In this sense, as for its governance structure, the current bill lacks a transparent system. Both houses did not clarify the national bodies and agencies responsible for the SBCE. The current draft only describes the creation of an interministerial body that will manage and approve national allocation plans and the SBCE guidelines and goals. Also, the draft mentions a managing body (i.e., Órgão Gestor), with the prerogatives to elaborate and set national allocation plans to be approved by the interministerial body––it will be the executive branch of the SBCE. However, the draft does not set at the managing body composition, processes, and hierarchy. Since this body will elaborate allocation plans, setting allowances and emissions’ cap, its authority will be key for a functional SBCE. Thus, an omissive regulation on this issue can compromise the SBCE as a whole.

Regarding taxation of the SBCE assets and carbon credits, article seventeen of the bill's draft establishes a unitary tax regime for SBCE assets and carbon credits. All gains arising from the sale of carbon credits, under the regulated market or not, shall be taxed by the income tax, including “net gains, when earned in transactions carried out on stock, commodities and futures exchanges and organized over-the-counter markets.” It is worth saying that this type of tax regime is not much different from the European Union ETS. For a country known for its complex and unusual tax system, the simplified taxation of the carbon credit markets is a relief.

Another important provision concerns methodologies for activities to become eligible for carbon credits. Determining the appropriate methodologies for measuring the reductions or removals of emissions in different economic activities in Brazil can be challenging. Currently, most methodologies used in the world belong to a few carbon certifiers of the voluntary market, such as Verra, American Carbon Registry, Gold Standard and Climate Action Reserve (i.e., Verra alone has 75 percent of carbon credits certifications from the voluntary market), which are from developed countries, with an industrial economy and temperate climate. However, with its SBCE, Brazil will have the opportunity to design new methodologies and measurements for tropical agriculture. Brazil will be the first relevant agricultural commodity exporter to set its regulated carbon market with specific methodologies for it. Brazil could even become an exporter of this know-how to other tropical countries, especially Africa and Southeast Asia, significantly changing both national regulated and voluntary carbon markets in those places. The SBCE bill´s draft has provision creating a technical body responsible for certifying new methodologies to proposed by scientists specific for tropical agriculture.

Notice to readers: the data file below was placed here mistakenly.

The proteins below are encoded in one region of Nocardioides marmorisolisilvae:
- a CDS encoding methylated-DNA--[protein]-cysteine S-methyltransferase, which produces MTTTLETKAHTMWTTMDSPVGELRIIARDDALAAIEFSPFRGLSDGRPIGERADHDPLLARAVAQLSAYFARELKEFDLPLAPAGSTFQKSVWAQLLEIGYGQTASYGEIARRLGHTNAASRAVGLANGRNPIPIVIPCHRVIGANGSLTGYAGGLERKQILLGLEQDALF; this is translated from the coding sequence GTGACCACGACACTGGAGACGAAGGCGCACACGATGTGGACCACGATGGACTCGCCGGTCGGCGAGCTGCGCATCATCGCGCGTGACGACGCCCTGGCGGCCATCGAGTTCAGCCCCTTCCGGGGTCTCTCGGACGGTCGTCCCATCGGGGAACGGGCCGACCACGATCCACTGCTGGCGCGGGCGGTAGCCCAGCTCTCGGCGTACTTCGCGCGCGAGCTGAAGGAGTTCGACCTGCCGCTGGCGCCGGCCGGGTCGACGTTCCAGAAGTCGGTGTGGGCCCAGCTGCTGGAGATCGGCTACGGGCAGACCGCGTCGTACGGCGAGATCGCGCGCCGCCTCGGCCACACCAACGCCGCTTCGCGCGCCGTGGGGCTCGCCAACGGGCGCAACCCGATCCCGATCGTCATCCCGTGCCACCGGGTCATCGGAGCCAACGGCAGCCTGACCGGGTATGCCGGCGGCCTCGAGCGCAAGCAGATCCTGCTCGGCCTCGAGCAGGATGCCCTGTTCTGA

The draft also establishes a compatibility and articulation between the SBCE and the United Nations Framework Convention on Climate Change and its instruments. This coordination will be developed in two stages, domestic and globally, where Brazil’s ETS is situated into broader programs and policies to combat climate change. While the potential for a prosperous sustainable market is exciting, we must remember that the primary regulatory function of carbon credit markets, as an incentive mechanism aimed at reducing or removing emissions, is to reconcile environmental preservation and socioeconomic development.

Finally, despite the issues previously raised, we can say that the future Brazilian Emissions Trading System, will be just one of the gears in a complex economic and environmental regulation engine, with international ramifications, and aligned with the most modern standards in market incentives for environmental preservation, which has been implemented in several developed and developing countries. Brazil is a globally recognized ecological and environmental powerhouse, known not only for its natural resources, but also for its renewable, clean energy matrix. Thus, it is of the utmost importance that the international community keep an eye on legislative developments in environmental law in this country, with the possibility of bringing innovative solutions in bioeconomy incentives and policies to other regions, and to different regulatory systems around the globe.